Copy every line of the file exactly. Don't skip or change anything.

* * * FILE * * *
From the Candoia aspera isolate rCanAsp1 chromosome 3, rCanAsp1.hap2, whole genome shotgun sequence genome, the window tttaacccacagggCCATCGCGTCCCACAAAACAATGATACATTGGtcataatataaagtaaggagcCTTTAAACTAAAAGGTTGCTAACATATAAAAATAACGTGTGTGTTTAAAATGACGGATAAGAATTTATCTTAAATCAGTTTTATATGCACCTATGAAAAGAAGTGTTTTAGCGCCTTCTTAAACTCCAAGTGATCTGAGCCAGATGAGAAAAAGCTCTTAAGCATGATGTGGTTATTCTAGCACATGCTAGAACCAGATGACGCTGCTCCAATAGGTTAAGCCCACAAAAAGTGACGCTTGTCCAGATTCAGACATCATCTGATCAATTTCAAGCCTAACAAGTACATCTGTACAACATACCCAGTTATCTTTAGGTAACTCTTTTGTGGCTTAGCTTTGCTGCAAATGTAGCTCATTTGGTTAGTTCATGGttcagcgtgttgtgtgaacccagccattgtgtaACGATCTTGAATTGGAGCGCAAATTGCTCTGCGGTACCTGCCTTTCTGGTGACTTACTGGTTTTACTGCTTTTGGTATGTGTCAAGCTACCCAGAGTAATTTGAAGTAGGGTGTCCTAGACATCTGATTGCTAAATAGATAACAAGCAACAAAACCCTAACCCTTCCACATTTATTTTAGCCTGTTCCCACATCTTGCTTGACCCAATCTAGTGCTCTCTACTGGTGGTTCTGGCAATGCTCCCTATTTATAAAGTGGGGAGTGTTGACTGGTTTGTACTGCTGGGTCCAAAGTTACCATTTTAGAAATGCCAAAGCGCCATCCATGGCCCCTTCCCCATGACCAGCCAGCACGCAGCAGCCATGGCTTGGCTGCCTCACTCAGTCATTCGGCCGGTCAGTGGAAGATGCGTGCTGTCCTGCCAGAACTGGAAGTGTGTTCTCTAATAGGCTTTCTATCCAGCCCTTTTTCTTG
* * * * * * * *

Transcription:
From the Candoia aspera isolate rCanAsp1 chromosome 3, rCanAsp1.hap2, whole genome shotgun sequence genome, the window tttaacccacagggCCATCGCGTCCCACAAAACAATGATACATTGGtcataatataaagtaaggagcCTTTAAACTAAAAGGTTGCTAACATATAAAAATAACGTGTGTGTTTAAAATGACGGATAAGAATTTATCTTAAATCAGTTTTATATGCACCTATGAAAAGAAGTGTTTTAGCGCCTTCTTAAACTCCAAGTGATCTGAGCCAGATGAGAAAAAGCTCTTAAGCATGATGTGGTTATTCTAGCACATGCTAGAACCAGATGACGCTGCTCCAATAGGTTAAGCCCACAAAAAGTGACGCTTGTCCAGATTCAGACATCATCTGATCAATTTCAAGCCTAACAAGTACATCTGTACAACATACCCAGTTATCTTTAGGTAACTCTTTTGTGGCTTAGCTTTGCTGCAAATGTAGCTCATTTGGTTAGTTCATGGttcagcgtgttgtgtgaacccagccattgtgtaACGATCTTGAATTGGAGCGCAAATTGCTCTGCGGTACCTGCCTTTCTGGTGACTTACTGGTTTTACTGCTTTTGGTATGTGTCAAGCTACCCAGAGTAATTTGAAGTAGGGTGTCCTAGACATCTGATTGCTAAATAGATAACAAGCAACAAAACCCTAACCCTTCCACATTTATTTTAGCCTGTTCCCACATCTTGCTTGACCCAATCTAGTGCTCTCTACTGGTGGTTCTGGCAATGCTCCCTATTTATAAAGTGGGGAGTGTTGACTGGTTTGTACTGCTGGGTCCAAAGTTACCATTTTAGAAATGCCAAAGCGCCATCCATGGCCCCTTCCCCATGACCAGCCAGCACGCAGCAGCCATGGCTTGGCTGCCTCACTCAGTCATTCGGCCGGTCAGTGGAAGATGCGTGCTGTCCTGCCAGAACTGGAAGTGTGTTCTCTAATAGGCTTTCTATCCAGCCCTTTTTCTTG